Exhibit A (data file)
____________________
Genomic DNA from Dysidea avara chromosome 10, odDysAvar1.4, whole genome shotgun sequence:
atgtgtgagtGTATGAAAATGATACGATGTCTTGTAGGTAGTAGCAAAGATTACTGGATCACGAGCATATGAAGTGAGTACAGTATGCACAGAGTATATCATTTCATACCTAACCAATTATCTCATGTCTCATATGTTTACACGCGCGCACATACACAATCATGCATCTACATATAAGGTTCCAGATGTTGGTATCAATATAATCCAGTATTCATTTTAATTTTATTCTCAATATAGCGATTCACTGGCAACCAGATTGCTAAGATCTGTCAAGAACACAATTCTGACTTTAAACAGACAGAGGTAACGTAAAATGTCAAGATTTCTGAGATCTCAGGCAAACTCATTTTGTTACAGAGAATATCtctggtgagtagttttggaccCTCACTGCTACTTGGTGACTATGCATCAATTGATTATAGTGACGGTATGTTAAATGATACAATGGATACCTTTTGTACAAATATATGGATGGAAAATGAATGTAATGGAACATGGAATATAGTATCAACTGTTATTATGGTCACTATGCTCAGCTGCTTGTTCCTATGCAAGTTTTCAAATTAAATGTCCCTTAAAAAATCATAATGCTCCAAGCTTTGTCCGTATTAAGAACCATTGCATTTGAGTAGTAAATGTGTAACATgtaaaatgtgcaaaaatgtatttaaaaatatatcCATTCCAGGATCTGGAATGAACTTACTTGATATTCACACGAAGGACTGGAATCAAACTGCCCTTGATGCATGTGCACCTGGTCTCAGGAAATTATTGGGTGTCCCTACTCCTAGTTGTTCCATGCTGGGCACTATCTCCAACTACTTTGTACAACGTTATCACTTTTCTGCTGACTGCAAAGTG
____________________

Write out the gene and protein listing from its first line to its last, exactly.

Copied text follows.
Genomic DNA from Dysidea avara chromosome 10, odDysAvar1.4, whole genome shotgun sequence:
atgtgtgagtGTATGAAAATGATACGATGTCTTGTAGGTAGTAGCAAAGATTACTGGATCACGAGCATATGAAGTGAGTACAGTATGCACAGAGTATATCATTTCATACCTAACCAATTATCTCATGTCTCATATGTTTACACGCGCGCACATACACAATCATGCATCTACATATAAGGTTCCAGATGTTGGTATCAATATAATCCAGTATTCATTTTAATTTTATTCTCAATATAGCGATTCACTGGCAACCAGATTGCTAAGATCTGTCAAGAACACAATTCTGACTTTAAACAGACAGAGGTAACGTAAAATGTCAAGATTTCTGAGATCTCAGGCAAACTCATTTTGTTACAGAGAATATCtctggtgagtagttttggaccCTCACTGCTACTTGGTGACTATGCATCAATTGATTATAGTGACGGTATGTTAAATGATACAATGGATACCTTTTGTACAAATATATGGATGGAAAATGAATGTAATGGAACATGGAATATAGTATCAACTGTTATTATGGTCACTATGCTCAGCTGCTTGTTCCTATGCAAGTTTTCAAATTAAATGTCCCTTAAAAAATCATAATGCTCCAAGCTTTGTCCGTATTAAGAACCATTGCATTTGAGTAGTAAATGTGTAACATgtaaaatgtgcaaaaatgtatttaaaaatatatcCATTCCAGGATCTGGAATGAACTTACTTGATATTCACACGAAGGACTGGAATCAAACTGCCCTTGATGCATGTGCACCTGGTCTCAGGAAATTATTGGGTGTCCCTACTCCTAGTTGTTCCATGCTGGGCACTATCTCCAACTACTTTGTACAACGTTATCACTTTTCTGCTGACTGCAAAGTG